“But then your mom and dad are in the middle of a divorce, which, as we’ve discussed before, can bring about feelings of abandonment,” she continues. “And, as I noted last week, it seems as though you’ve been succumbing to staying within an increasingly small comfort zone, which, I’ve found, ironically leads to more discomfort, like loneliness.” She looks up at me with a sad smile. “All of that is to say, it sounds lonely in that head of yours, Clark.”
She’s entirely correct, but Ms. Hazel doesn’t even know the half of it.
The half of it being the biggest source of my loneliness.
It’s not worth bringing that up to her now, though. Believe me, I’ve tried. Three times. The first resulted in a concerned phone call to my mom, the second sparked a surprisingly hearty laugh—immediately followed by her choking on a caramel—and the third concluded with Ms. Hazel gently suggesting I watch fewer sci-fi movies. And since I’m actually hoping for some clarity today, I’ll pass on an attempt four right now.
“How do I beat loneliness?” I ask. Her answer won’t change my predicament, but knowing Ms. Hazel, it’ll at least be interesting.
“Aha!” she squeals, pointing at me from across the office with a stiff finger.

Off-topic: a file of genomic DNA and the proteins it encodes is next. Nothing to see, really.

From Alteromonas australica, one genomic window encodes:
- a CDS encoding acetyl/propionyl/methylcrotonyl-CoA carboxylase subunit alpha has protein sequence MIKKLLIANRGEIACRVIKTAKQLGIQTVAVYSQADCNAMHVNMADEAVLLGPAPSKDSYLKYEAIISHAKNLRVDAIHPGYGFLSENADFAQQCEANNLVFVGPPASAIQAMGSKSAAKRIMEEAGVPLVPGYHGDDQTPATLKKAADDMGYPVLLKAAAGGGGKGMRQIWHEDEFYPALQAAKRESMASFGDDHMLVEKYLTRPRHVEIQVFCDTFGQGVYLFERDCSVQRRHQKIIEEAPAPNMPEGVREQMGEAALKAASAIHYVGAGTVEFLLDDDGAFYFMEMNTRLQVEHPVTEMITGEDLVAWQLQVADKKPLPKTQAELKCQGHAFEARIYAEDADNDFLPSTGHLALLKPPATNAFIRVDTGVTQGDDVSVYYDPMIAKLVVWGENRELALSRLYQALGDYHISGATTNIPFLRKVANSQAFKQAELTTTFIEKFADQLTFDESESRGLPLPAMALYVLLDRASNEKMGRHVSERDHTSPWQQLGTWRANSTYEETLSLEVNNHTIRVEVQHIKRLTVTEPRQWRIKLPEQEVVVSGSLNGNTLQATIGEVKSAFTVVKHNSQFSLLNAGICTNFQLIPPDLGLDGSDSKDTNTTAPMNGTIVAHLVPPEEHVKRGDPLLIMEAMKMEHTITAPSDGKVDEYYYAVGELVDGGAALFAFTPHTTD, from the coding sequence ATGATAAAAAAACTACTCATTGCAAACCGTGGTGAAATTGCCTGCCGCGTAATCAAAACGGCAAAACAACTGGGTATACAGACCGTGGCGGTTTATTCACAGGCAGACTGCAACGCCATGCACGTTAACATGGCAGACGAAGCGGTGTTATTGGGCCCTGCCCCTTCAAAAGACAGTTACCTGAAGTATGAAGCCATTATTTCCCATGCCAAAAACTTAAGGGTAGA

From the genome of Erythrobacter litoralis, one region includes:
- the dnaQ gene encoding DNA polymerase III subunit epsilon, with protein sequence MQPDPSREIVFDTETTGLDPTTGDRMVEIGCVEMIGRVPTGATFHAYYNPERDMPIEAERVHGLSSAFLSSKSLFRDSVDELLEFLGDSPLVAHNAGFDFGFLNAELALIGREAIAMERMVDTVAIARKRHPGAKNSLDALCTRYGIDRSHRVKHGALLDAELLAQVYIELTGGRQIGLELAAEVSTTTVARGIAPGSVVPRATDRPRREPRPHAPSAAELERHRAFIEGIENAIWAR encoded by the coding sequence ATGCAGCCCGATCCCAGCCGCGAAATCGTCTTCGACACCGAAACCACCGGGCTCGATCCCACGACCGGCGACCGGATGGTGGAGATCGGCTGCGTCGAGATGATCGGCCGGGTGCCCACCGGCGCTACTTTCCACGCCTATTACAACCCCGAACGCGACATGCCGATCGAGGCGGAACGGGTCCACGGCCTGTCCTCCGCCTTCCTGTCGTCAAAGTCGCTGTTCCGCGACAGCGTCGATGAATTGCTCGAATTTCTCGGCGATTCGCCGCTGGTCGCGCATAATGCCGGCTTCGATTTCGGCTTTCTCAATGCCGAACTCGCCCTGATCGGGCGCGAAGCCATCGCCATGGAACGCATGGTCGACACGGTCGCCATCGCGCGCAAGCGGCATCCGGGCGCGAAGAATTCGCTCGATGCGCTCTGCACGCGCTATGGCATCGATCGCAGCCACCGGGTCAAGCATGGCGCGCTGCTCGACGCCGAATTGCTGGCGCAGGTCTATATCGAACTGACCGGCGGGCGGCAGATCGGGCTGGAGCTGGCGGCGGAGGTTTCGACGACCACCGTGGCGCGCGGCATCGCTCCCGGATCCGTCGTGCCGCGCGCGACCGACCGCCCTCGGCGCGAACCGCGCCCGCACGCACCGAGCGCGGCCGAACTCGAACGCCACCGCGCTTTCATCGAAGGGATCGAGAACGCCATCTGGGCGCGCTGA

I jump. Ms. Hazel never squeals.
“That’s a great question,” she says. “I love that question, Clark. Because it shows you understand that loneliness can be a somewhat fleeting, fluid feeling, and not a chronic, immovable state of being. Many people aren’t so convinced.”
I’m not as convinced as Ms. Hazel seems to think I am (but I keep my mouth shut).
“Clark, I know what I want your homework to be this week,” she says, returning to her chair with a pen and notepad, scribbling away excitedly as she sits. “It’s a four-part challenge that I’ve found can work really well if the patient commits.”
I tilt my head, thinking I misheard. “Did you say a four-part challenge?”
“That’s correct, yes,” she says.
That’s… strange, too.
Ms. Hazel’s homework for me is always simple and straightforward.
“Here’s how I think you can beat loneliness, Clark—or, at the very least, begin to make progress,” she says. “Number one: try to make a new friend, rather than just looking forward to graduating high school soon, and—”